Baba told him the story of the day they adopted him. “Cinnamon, the day we went to bring you home, was the most memorable day of my life. It was not only your Maa and me who went to the adoption centre. Ajji, Ajoba, Dada Moshay and Didi Maa also came along. I finally understood what it was like to be the captain of the Indian cricket team. We had only the Maruti Zen at that time, so we arranged two auto rickshaws additionally to take everyone.

He continued, eyes twinkling. “It rained the previous night and early that morning as well and we felt it to be a good omen. Later, we organised a get-together at a small mangal karyalaya for all the people, on your homecoming day. So many people came home, that we had to finally shift it to a much bigger hall nearby.”

Cinnamon asked to hear this several times, and each time Baba added extra details. It was like one of those stories that you never got tired of hearing.

As he grew older, he sometimes stared into the mirror in the bathroom, trying to imagine what his father and mother must have looked like. Did his swarthy skin, impressive height and sharp nose and cheekbones come from his father? Did he get his loud laughter and voice from his mother? Where did they live and what did they do? When he travelled anywhere, he looked around at people, wondering whether any one of them was his father or mother.

Baba and Maa always supported him and let everyone know that he was adopted, so he had no sense of shame or embarrassment. He saw it as a very natural part of his identity.

On one occasion, when he was about six years old, he asked Baba, “Baba, if my birth mother were to come and ask to take me back, what would you do?”

“We don’t know where she is and she doesn’t know where we are either. So that can’t happen. Moreover, we love you and we won’t let you go ever.”

Later, when he was around seven, he had more questions.

He asked his parents, “What did my birth father and mother look like? Are they tall like me?”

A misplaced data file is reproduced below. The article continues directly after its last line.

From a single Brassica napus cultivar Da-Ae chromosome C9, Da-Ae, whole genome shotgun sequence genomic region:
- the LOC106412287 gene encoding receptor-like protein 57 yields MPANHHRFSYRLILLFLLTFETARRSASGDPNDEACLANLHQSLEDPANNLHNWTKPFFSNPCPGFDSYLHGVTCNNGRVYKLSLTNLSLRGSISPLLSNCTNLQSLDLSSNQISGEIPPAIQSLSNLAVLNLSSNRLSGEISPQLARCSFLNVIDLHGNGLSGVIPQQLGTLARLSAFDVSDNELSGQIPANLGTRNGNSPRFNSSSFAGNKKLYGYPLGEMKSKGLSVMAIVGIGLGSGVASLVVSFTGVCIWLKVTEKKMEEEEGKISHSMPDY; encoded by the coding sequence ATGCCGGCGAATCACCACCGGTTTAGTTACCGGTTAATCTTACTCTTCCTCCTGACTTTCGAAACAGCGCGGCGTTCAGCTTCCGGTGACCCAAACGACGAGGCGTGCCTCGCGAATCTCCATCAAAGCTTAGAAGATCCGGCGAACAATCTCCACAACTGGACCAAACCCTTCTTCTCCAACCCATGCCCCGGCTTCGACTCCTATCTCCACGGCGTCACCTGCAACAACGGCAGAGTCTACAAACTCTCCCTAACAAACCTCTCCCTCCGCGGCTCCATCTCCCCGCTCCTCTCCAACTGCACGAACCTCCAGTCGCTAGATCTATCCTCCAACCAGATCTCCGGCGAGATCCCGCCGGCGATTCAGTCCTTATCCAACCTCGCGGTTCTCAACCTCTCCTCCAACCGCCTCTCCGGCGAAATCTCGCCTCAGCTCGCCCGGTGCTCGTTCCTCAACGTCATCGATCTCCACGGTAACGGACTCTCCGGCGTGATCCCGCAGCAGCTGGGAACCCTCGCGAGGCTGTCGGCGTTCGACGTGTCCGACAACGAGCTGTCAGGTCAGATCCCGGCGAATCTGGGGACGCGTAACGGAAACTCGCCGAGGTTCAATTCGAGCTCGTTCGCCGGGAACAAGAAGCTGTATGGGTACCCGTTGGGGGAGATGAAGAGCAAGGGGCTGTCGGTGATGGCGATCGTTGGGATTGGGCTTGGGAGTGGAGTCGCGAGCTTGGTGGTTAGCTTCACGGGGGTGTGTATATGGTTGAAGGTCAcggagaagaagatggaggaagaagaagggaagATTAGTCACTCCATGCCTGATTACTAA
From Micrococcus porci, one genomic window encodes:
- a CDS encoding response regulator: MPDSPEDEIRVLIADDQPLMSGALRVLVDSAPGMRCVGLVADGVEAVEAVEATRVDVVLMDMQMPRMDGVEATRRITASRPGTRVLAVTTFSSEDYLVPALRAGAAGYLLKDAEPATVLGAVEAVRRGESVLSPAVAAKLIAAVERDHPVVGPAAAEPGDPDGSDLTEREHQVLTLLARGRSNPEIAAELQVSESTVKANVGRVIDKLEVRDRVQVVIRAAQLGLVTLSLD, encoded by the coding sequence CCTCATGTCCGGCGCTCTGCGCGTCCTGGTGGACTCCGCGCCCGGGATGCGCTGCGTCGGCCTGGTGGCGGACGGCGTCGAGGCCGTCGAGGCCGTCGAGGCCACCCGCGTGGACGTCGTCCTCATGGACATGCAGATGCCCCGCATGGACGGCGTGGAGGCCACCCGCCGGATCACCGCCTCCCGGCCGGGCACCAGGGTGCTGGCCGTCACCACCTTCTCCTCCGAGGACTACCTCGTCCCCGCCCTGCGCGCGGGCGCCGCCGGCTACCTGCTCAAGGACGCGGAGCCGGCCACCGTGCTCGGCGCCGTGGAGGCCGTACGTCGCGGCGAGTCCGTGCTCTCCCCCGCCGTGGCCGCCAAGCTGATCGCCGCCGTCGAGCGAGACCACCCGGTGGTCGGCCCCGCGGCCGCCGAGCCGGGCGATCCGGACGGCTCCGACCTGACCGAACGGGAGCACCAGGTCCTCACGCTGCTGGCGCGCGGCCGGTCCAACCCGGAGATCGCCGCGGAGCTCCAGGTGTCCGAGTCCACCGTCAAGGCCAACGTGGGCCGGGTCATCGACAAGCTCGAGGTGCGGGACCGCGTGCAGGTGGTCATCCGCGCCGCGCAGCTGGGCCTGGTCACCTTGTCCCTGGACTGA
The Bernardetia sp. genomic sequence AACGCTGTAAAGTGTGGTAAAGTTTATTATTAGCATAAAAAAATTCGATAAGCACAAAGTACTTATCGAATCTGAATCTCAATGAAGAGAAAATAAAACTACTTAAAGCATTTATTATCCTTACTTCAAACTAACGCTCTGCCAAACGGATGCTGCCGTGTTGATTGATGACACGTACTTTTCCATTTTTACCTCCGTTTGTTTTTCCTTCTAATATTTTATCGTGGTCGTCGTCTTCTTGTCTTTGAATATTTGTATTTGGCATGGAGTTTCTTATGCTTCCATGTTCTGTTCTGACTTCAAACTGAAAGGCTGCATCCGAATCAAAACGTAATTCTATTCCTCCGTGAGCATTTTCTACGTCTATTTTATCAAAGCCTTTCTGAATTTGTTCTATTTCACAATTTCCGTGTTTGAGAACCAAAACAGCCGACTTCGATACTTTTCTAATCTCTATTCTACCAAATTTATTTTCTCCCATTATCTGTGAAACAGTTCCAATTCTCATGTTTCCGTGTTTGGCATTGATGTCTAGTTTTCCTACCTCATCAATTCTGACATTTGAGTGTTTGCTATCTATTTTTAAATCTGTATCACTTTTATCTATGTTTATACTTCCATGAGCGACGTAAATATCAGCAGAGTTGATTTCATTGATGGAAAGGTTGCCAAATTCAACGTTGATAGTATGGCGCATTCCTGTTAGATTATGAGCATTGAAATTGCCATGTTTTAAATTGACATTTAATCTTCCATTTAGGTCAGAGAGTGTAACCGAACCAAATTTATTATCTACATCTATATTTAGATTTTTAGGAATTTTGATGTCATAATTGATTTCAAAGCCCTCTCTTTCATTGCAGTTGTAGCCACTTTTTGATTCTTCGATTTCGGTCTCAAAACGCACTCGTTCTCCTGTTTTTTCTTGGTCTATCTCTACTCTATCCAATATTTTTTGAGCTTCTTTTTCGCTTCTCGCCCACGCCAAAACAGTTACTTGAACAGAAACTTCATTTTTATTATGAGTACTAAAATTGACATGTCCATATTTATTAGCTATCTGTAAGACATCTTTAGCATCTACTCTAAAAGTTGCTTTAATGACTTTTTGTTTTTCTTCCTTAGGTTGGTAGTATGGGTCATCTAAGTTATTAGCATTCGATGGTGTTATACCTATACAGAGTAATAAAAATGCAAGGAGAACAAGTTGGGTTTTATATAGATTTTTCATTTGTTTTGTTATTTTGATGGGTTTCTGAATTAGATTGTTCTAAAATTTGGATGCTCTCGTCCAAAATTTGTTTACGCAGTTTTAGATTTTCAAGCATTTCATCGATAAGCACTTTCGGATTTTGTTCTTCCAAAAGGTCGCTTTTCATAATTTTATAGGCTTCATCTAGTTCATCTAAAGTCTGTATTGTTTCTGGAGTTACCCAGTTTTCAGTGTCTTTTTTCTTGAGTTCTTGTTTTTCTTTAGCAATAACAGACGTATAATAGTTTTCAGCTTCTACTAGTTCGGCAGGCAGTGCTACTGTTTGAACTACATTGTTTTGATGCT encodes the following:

“We don’t know, Cinnamon,” they said patiently.

“How come?”

“We have never met them.”

“Why did they leave me? How could they do that?” He cried out.

Baba and Maa hugged him tightly and kissed him. “Was there something wrong with me?” he persisted.

“They didn’t give you up. There was, and is, nothing wrong with you. Your birth parents must have had some very good reasons, that is why they had to take the decision they did.”

But somewhere it remained in his mind. Why did they let him go, Cinnamon thought?

On the first floor of their building lived Nivedita Tai and Yatin Dada. They were regulars at the jogging track with Baba. They often came back home together, drenched in sweat, with Yatin and Nivedita always laughing, and Baba recounting some story or the other.

One day, at the breakfast table, Maa told Baba with a smile, “You know, Nivedita is expecting.”

Baba chuckled. “Well, that was quick,” he said.

Cinnamon didn’t know what Nivedita was expecting but he did see Nivedita Tai’s otherwise flat stomach grow and grow with no end in sight. It troubled him but nobody was bothered about it. On the contrary, they all seemed very happy. They even patted her on the stomach.

He asked Maa, “Maa, what’s happening to Nivedita Tai? Why doesn’t she do something? She will burst open!”

“Khoka, she will do something soon.”

Then, one day, Nivedita Tai suddenly disappeared and so did Yatin Dada. Their flat was locked.

After a week, the doorbell rang. It was Yatin with a box of golden kesari pedhas in his hands. He was beaming as if he had won on Kaun Banega Crorepati or become the Prime Minister of India.

Maa came up to the door. “Oho! Congratulations!” exclaimed Maa, and hugged him. Baba reached out and hugged him too.

“What is her name?”